Medical Monday: One Rx Tackling One Problem

As the opioid crisis remains in the minds of the public and the presence of the media, North Dakota State pharmacy professors work through a statewide program in an attempt to curb opioid deaths and advocate for responsible use of prescription drugs.

The program, called One Rx, is a program that uses pharmacists’ interactions with patients who are prescribed opioids to facilitate a conversation about their risk factors in an attempt to lessen the accidental overdose and misuse rates. The program was started because of the high death toll associated with opioid misuse, so the question was asked, “Can this be prevented?”

Mark Strand, a pharmacy professor at NDSU, explained how opioids interact with the body. He said there’s no threshold where opioids stop feeling good because of how they interact with certain receptors in the brain. Because of this, anybody can develop an addiction to opioids and anybody can overdose.

He also stated that, when prescribed, an overdose is generally not intended, but can occur because of certain risk factors. Opioid overdoses become lethal when the effects of the overdose, lessen or cut off air flow to the oxygen, effectively starves the body of oxygen leading to the person’s death.

NDSU professor Elizabeth Skoy added that simply because they are prescription drugs, that doesn’t mean they’re 100 percent safe, and that some side effects are expected. When those side effects are combined with certain risk factors, the result causes difficulty breathing. When a person doesn’t seek help because they are asleep at the time, or whatever the case may be, it could be deadly.

Because of those risk factors, Skoy then said that pharmacists are now allowed to prescribe naloxone to a person so that in the event they are struggling to breath as a result of the medication or an accidental overdose, a loved one living with them can administer the medication to stop the reaction. “This is a life saving medication,” Strand said.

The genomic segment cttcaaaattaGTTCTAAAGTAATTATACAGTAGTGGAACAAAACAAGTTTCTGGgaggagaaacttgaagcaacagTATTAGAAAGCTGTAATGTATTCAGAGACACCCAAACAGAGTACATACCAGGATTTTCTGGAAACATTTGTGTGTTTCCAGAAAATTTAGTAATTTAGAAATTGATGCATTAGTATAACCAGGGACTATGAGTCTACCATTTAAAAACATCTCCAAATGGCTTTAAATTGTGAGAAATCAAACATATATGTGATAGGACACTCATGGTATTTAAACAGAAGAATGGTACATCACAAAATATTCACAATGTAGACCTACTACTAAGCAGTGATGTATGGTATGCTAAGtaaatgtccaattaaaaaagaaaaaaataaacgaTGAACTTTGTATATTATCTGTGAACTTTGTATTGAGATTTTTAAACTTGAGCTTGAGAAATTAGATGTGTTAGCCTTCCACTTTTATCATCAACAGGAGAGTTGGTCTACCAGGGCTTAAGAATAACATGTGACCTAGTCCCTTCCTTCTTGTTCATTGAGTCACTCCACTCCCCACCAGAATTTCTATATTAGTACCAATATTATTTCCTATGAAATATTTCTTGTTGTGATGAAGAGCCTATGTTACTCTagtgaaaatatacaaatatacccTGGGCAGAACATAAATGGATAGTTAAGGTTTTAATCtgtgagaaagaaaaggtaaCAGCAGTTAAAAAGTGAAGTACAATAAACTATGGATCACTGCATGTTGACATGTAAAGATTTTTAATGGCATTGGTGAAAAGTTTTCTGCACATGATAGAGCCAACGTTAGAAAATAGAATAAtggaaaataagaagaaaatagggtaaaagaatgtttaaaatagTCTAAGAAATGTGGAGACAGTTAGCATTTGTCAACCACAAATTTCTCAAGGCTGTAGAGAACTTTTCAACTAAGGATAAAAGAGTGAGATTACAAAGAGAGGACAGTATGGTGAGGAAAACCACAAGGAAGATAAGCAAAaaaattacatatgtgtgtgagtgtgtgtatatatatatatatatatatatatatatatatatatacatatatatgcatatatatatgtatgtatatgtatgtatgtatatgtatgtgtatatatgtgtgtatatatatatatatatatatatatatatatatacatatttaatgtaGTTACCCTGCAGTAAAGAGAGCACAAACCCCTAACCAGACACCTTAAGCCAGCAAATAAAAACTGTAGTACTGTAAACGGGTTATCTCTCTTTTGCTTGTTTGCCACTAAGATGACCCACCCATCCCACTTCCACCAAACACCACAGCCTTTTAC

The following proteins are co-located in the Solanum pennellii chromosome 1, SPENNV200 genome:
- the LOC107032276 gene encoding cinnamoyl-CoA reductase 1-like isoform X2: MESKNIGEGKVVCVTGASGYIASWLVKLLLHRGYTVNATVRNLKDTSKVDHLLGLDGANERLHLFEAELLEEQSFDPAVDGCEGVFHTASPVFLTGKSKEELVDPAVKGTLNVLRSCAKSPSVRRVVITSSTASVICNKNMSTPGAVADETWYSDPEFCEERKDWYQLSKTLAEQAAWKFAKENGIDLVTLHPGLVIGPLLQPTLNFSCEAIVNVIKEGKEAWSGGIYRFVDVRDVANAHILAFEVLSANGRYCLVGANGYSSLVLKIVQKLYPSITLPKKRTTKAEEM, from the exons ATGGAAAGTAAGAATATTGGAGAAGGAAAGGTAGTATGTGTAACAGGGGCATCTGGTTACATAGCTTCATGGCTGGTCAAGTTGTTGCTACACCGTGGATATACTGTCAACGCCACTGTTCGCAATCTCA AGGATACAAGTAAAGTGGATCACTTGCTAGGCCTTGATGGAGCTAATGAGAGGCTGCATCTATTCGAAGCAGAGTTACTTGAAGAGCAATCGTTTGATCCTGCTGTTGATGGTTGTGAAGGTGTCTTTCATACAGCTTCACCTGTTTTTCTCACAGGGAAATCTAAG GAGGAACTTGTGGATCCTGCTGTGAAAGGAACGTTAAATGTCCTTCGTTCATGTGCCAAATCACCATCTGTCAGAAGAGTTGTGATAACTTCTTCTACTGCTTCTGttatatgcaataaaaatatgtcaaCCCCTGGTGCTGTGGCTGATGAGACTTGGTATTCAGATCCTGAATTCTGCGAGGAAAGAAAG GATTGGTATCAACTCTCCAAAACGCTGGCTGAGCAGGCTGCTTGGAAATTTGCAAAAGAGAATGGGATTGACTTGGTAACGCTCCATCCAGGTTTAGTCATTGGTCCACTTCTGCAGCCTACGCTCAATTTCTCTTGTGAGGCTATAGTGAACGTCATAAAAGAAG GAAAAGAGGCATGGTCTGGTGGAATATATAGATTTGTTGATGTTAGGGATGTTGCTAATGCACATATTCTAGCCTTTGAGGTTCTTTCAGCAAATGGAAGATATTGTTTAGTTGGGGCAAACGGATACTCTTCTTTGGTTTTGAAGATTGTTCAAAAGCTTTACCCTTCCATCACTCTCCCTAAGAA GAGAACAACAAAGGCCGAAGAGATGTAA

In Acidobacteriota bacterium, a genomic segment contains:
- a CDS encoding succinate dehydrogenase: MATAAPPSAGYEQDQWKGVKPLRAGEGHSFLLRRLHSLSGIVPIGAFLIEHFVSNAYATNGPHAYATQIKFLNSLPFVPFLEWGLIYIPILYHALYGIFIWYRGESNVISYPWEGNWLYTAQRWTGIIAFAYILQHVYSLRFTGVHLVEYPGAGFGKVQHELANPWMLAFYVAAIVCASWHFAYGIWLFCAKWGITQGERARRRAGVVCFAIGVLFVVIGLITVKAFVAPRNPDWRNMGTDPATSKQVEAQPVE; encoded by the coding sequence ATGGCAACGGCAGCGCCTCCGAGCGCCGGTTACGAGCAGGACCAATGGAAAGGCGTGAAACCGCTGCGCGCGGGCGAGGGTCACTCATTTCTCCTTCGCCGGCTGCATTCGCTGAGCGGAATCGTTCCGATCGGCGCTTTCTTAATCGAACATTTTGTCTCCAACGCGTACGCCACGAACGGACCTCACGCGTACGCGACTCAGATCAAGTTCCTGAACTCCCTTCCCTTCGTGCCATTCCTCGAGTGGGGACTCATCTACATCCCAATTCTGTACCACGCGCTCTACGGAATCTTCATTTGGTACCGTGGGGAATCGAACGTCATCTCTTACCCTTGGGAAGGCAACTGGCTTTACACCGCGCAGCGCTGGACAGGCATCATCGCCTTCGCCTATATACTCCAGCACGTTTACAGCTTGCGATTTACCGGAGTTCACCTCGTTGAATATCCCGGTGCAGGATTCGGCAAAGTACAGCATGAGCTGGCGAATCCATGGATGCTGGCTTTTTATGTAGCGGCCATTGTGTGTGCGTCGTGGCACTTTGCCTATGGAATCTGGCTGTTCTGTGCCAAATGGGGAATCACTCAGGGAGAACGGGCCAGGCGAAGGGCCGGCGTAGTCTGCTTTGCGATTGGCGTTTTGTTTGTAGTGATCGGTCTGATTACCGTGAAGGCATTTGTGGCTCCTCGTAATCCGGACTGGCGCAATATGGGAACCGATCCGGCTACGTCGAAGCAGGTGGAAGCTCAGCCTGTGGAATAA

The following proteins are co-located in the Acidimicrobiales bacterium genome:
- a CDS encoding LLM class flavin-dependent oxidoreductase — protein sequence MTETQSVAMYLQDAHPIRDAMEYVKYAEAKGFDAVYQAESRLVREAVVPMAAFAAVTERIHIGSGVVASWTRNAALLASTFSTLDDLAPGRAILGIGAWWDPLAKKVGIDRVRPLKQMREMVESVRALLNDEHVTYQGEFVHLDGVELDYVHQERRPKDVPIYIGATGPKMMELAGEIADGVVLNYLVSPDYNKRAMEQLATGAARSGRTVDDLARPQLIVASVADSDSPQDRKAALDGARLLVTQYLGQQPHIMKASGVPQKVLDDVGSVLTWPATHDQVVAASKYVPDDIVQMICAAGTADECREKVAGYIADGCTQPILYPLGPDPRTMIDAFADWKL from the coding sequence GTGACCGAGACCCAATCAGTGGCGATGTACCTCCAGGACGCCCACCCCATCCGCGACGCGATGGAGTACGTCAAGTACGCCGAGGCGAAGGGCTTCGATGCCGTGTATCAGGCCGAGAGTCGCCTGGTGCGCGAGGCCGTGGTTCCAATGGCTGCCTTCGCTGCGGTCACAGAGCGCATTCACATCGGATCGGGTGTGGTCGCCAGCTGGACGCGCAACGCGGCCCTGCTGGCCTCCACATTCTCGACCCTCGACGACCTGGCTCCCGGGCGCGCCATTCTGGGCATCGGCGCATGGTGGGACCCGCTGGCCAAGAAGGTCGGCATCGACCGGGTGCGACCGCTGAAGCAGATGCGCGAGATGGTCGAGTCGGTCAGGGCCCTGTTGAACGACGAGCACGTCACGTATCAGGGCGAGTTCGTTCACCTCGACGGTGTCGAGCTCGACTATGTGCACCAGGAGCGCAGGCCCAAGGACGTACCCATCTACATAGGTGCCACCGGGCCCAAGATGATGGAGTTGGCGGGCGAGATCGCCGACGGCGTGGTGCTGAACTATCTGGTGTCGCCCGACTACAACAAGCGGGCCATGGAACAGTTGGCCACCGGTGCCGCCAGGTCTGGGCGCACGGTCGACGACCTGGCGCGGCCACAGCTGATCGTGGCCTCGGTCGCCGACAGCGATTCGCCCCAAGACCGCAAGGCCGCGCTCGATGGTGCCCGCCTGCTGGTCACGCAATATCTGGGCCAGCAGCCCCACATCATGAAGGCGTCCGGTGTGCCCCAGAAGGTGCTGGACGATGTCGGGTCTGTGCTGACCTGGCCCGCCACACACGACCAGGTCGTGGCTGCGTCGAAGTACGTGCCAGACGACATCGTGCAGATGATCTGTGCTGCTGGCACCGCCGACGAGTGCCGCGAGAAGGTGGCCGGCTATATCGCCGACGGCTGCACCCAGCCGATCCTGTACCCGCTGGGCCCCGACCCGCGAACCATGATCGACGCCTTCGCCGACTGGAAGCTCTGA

The idea behind providing naloxone to family and friends of people using opioids is making the chance of stopping or preventing an accidental overdose much higher, therefore making the number of overdoses across the state go down.

The program works by using a combination of an algorithm that the doctors and pharmacists use to assess risk factors, such as other medication that person is using and their level of alcohol consumption, Skoy said. If somebody who is prescribed opioids is deemed high risk based on this algorithm, the pharmacists then have a conversation with the patient about their risk factors.

This conversation is intended to educate patients, and each conversation is tailored to the patient in question.

In a smaller scale test run of the project, Strand said approximately 50 percent of the patients involved benefited from the project based on their elevated risk factors and their addictive potential.

If the risk is great enough, the pharmacist can even recommend an alternative non-opioid medication, however, they cannot prescribe or change the prescription themselves.

One of the bigger risk factors to consider in the conversation of the opioid crisis is that over 60 percent of medication patients receive isn’t used.

Strand said this can be a danger in the university community, as young people do not have good risk appraisal due to where their brain is in development. That means that unused meds may be floating around. Strand cited a study that found that 9.5 percent of students have reported using prescription opioids without a prescription.

Skoy also wanted to communicate a message to students: If you suspect a loved one is misusing their opioid prescription, go to a pharmacy and obtain naloxone. Also, any extra opioids left over after a surgical procedure or medical problem can be dropped off at your local pharmacy.

As a way to prepare pharmacy students with the program, all NDSU pharmacy students go through the training. The training is a three-hour course that is completely free to all pharmacists in the state, and they are instructed about how to implement the screening tool.

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